Monday, August 29, 2022

How to Set Reasonable Expectations of Your Freelancer

One of the things that defines the relationship between freelancers and clients is that freelancers don't work for just one employer.  We still have to report to our clients, so they are still our "bosses" in some respects; but since we have many employers we work for, instead of just one, it changes the balance of power in the relationship.

One thing many clients struggle with is that they are not the freelancer's primary source of income, which changes our priorities somewhat.  Since we don't just work for one employer, we can't let any one employer's needs become more important than other clients' needs or our business's needs.

When you hire a freelancer, you are basically paying only for the finished product that you need.  Compare this to hiring a full-time employee to complete that product, for whom you would then need to pay the expected wage, provide benefits, set up work space for, and establish an employee culture conducive designed to keep employees happy.

Clearly hiring a freelancer is cost effective in many ways, but problems arise when clients expect freelancers to behave like salaried employees.  When we have many clients and many different projects we're working on, however, we can't behave like a full-time employee.

Here are a few of the most important things for clients to remember when navigating their expectations of their freelancers.

  • Give freelancers adequate time to respond to you.  Don't expect freelancers to be at your beck and call.  We don't have to punch a clock, and many of us don't have consistent office hours.  We'll get back to you when we are working next.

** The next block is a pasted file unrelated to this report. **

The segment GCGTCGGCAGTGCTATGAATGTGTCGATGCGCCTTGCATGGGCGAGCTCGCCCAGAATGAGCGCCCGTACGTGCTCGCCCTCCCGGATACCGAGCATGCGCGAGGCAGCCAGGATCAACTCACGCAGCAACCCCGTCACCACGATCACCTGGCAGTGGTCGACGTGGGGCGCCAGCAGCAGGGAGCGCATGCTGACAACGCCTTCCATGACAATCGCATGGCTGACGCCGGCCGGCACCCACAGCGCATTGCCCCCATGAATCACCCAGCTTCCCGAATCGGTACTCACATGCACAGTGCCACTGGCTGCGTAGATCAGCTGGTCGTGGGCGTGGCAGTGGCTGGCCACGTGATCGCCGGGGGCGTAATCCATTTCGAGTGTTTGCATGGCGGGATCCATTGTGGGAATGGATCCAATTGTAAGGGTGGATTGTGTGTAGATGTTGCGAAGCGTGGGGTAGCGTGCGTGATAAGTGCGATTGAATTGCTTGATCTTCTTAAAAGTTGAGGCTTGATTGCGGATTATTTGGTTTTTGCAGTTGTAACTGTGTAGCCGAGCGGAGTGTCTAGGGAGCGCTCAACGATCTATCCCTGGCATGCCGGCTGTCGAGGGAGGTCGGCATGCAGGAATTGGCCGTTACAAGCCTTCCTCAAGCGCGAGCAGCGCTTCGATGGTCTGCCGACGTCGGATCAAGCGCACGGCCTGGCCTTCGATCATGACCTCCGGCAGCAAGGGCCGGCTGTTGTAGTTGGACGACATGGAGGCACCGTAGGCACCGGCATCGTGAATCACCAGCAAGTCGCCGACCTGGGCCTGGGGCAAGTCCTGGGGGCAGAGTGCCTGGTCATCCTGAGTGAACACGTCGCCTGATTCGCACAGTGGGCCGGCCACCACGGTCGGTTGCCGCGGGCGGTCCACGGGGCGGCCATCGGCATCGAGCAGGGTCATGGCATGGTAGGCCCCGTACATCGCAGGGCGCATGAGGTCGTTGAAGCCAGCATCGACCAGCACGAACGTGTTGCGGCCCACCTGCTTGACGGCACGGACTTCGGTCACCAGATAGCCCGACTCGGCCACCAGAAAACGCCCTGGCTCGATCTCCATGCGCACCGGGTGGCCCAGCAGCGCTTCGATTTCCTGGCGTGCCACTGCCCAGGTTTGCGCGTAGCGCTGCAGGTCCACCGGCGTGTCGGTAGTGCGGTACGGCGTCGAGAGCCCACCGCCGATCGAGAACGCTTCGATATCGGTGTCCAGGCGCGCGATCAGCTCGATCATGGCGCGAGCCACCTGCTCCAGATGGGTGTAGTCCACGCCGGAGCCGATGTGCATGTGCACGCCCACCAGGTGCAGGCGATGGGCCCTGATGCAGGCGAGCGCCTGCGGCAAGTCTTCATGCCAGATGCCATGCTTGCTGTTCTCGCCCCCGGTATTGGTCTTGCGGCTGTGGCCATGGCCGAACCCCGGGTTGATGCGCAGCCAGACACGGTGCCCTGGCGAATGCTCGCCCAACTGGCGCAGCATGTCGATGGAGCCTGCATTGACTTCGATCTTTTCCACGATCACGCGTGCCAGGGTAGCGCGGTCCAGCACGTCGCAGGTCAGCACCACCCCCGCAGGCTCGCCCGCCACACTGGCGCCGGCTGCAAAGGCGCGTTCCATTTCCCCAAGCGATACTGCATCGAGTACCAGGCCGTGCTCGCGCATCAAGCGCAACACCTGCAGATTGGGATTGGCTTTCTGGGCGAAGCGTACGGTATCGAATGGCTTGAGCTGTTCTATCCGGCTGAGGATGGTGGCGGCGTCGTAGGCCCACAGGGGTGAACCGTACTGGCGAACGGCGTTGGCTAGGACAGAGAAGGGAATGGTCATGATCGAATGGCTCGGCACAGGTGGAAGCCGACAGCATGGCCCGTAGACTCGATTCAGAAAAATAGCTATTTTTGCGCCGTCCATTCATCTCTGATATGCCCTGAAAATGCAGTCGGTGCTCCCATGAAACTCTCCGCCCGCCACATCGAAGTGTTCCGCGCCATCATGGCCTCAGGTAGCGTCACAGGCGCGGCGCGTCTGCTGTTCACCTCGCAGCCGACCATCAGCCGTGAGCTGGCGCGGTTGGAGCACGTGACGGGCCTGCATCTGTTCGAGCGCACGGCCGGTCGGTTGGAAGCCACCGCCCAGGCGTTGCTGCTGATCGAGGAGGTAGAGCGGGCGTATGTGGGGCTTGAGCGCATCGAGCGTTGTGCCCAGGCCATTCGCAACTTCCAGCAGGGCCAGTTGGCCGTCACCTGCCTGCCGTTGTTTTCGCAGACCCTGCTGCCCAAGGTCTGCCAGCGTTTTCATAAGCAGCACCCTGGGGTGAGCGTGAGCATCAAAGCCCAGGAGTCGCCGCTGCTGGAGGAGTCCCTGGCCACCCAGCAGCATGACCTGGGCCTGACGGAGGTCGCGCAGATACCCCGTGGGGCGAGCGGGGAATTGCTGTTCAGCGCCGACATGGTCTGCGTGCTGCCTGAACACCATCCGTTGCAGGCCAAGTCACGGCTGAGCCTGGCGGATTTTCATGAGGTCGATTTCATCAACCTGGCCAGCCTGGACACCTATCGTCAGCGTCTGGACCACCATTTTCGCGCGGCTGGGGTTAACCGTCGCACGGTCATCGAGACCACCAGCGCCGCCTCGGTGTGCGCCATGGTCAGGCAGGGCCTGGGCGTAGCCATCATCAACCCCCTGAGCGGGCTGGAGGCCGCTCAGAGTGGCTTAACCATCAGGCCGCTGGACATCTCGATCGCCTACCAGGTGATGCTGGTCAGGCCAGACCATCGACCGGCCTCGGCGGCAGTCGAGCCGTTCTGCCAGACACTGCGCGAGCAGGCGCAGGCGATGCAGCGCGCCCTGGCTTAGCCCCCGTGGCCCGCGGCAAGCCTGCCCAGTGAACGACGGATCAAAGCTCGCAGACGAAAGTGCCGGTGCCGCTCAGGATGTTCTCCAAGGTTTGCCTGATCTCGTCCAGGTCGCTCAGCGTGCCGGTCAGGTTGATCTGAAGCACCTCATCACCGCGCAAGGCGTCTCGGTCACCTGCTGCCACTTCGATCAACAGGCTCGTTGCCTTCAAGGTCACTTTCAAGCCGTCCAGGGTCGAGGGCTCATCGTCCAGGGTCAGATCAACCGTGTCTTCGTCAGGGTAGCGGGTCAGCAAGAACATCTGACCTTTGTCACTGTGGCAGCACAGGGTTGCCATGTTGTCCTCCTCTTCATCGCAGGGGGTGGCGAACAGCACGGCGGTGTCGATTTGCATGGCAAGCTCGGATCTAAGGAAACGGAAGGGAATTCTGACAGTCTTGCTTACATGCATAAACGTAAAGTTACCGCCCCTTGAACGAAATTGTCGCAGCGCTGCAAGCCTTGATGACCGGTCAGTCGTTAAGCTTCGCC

• Provide ample time to complete the work.  Remember, you're not our only client, so order new work well in advance whenever possible.  This gives us the ability to plan it around our other client work.
  • Expect to pay extra on short notice.  Of course, sometimes you may need something back quickly, and that's okay.  It happens!  But do expect to pay a premium for a quick turnaround, as we may need to rearrange our schedule, put off other client work, and/or potentially work long hours in order to get your rush job done in time.
  • Let go of the control.  Above all, please do not try to micromanage us.  You've hired us to produce a finished product, so there's usually little you need to do in the meantime.  There's no faster way to destroy a relationship with your freelancer than to hover (even virtually) while we work.  We're not employees, often by choice, so if you try to treat us like we are, we're likely not to work with you again.
  • Ignore the client-centric attitude of content platforms.  While content platforms have become an easy way for freelancers to easily find clients, they've also perpetuated many of the unreasonable expectations clients have of them.  Content platforms tend to have short, tight deadlines and some even require that freelancers allow clients to 
The guidelines I've laid out above are often blatantly ignored by freelancing platforms, which is one of my biggest beefs with them.  They can be a good way to find clients, but make no mistake, the freelancer is not the platform's customer: The client is.  As a result, content boards often turn into a place where freelancers get taken advantage of and boundaries are ignored.  If you intend to use a content board to order content, that's fine, but remember these guidelines and be good to your freelancers!

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